Well, folks, I hope you feel like laughing this week because three rock solid comedies will be slipping onto screens: 21 Jump Street, Jeff Who Lives At Home, and Casa De Mi Padre.
They are all headlined by established stars like Jonah Hill, Jason Segel, and Will Ferrell and yet all three movies are strange little comedy experiments made to please their makers rather than the masses. Only a handful of comedies like that slip through the system in any given year, so the fact that we’re getting three of these bad boys in the same week qualifies as a minor miracle. Which one is the best is a matter of taste, so take a little peek at the descriptions below and decide which way you want your funny bone tickled in the dark this weekend (okay, I didn’t have to make that sound so dirty, but it was fun wasn’t it?).
The Good: 21 Jump Street
Yep, the movie that was based on 21 Jump Street is quite good. I’ll bet you didn’t see that coming. On paper, this should be another Starsky and Hutch, a tongue-in-cheek action movie with lots of stars and meager ambitions that is instantly forgettable. While Jonah Hill’s update of the '80s camp classic is certainly frivolous entertainment, it’s at least frivolous entertainment with a brain.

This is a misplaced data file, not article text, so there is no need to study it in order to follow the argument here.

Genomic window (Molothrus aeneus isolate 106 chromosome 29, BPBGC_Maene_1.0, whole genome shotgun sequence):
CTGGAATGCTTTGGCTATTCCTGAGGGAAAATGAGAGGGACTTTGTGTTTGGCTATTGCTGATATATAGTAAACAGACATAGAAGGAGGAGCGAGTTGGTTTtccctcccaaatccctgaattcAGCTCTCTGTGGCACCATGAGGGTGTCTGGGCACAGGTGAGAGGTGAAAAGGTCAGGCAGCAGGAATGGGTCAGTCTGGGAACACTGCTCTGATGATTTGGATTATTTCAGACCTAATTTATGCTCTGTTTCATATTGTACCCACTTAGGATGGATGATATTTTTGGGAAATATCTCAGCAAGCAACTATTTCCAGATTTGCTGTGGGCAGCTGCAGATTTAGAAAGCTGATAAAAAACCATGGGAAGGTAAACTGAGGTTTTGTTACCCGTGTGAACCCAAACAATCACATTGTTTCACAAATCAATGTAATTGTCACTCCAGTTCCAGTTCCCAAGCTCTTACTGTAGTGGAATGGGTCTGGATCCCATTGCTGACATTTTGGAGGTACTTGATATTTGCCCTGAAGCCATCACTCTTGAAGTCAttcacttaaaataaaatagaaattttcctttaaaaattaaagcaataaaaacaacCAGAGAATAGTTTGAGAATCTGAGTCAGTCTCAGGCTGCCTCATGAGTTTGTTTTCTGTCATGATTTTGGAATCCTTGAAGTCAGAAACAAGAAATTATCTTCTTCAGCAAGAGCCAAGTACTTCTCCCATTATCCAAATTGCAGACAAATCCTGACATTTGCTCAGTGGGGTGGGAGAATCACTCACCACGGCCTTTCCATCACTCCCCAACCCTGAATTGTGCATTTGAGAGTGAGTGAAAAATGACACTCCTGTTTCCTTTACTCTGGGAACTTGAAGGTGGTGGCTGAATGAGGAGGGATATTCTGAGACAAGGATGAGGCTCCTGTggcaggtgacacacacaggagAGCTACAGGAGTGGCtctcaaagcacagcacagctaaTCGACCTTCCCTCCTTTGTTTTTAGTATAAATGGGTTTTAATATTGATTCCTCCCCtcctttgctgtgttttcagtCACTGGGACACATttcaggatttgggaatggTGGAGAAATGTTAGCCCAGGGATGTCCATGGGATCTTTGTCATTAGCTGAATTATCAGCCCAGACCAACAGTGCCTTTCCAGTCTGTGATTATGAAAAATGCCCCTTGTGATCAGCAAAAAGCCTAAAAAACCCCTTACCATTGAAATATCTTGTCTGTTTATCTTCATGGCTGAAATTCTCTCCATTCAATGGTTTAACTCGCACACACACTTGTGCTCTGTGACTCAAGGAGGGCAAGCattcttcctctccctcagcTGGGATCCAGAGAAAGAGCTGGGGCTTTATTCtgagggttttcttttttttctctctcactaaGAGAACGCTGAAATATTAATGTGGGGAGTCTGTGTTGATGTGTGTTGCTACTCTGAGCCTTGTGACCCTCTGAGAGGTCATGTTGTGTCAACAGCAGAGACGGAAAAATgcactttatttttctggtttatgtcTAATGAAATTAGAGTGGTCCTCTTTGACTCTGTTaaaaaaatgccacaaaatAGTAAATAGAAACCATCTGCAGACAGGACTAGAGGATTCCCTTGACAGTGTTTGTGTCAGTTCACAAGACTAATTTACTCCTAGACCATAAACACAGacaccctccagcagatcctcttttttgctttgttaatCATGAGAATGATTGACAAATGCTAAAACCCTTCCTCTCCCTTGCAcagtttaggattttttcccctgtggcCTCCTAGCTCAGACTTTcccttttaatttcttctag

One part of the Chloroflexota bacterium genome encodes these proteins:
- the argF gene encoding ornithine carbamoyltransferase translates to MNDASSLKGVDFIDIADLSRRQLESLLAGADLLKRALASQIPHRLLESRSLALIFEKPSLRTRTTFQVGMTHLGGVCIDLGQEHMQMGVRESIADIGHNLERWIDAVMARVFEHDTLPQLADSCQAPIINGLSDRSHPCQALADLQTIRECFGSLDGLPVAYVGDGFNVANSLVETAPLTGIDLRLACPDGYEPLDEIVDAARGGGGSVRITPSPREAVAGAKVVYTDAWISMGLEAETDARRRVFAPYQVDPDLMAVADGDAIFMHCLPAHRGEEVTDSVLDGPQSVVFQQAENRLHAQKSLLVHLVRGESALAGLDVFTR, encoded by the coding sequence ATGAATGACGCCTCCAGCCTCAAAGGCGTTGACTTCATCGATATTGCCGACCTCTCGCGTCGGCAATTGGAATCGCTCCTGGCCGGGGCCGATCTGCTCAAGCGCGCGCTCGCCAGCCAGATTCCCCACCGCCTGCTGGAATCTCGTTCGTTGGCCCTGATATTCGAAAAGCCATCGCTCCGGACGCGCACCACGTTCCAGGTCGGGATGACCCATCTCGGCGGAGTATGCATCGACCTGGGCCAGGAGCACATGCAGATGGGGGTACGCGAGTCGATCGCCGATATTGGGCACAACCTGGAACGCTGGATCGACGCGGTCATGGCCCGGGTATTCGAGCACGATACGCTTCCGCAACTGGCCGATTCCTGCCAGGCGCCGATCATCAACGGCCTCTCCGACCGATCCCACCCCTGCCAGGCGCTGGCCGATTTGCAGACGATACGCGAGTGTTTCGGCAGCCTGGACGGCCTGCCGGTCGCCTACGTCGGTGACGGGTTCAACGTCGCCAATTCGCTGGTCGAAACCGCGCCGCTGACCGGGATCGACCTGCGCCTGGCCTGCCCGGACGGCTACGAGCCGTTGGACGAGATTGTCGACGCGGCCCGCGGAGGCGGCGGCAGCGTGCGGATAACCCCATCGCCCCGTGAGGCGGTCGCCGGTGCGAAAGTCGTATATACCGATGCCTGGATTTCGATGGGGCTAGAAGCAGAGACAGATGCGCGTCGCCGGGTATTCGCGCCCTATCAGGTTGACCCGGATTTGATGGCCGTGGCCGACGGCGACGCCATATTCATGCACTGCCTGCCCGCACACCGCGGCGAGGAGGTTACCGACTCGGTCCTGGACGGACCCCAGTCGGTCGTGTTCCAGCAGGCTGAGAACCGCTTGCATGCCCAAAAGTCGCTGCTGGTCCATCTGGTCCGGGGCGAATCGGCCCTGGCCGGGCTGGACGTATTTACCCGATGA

The filmmakers and actors know that audiences don’t expect much out of the movie, so they acknowledge that fact up front and then spend the rest of the movie subverting and toying with the very concept of a 21 Jump Street movie. It’s a meta action/comedy in the Hot Fuzz mode that might not boast the comically insane originality of that flick, but certainly plays a hell of a lot better than any movie with the title 21 Jump Street should.
For the first half of the movie, the comedy is focused on toying with the norms and conventions of high school comedies. Hill and Channing Tatum (who is better in this film that he normally is, possibly because he’s able to mock his dumb handsome guy persona) are two young cops assigned to go undercover in high school, so it’s assumed that Hill will get in with the geeks while Tatum will join the popular crowd. But high school has changed so Hill’s wisecracks and smartypants pop culture references earn him popularity, while Tatum's jock douchebaggery lands him in the loser bin.
It’s a clever twist that the filmmakers get a lot of mileage out of until the audience will start to wonder what happened to all the guns and explosions we expect from an action/comedy. At that point Hill and Tatum’s characters start asking that question themselves and when the car chases 'n’ shoot-outs finally arrive they are comically over-the-top with the leads gleefully acknowledging how silly their movie has become.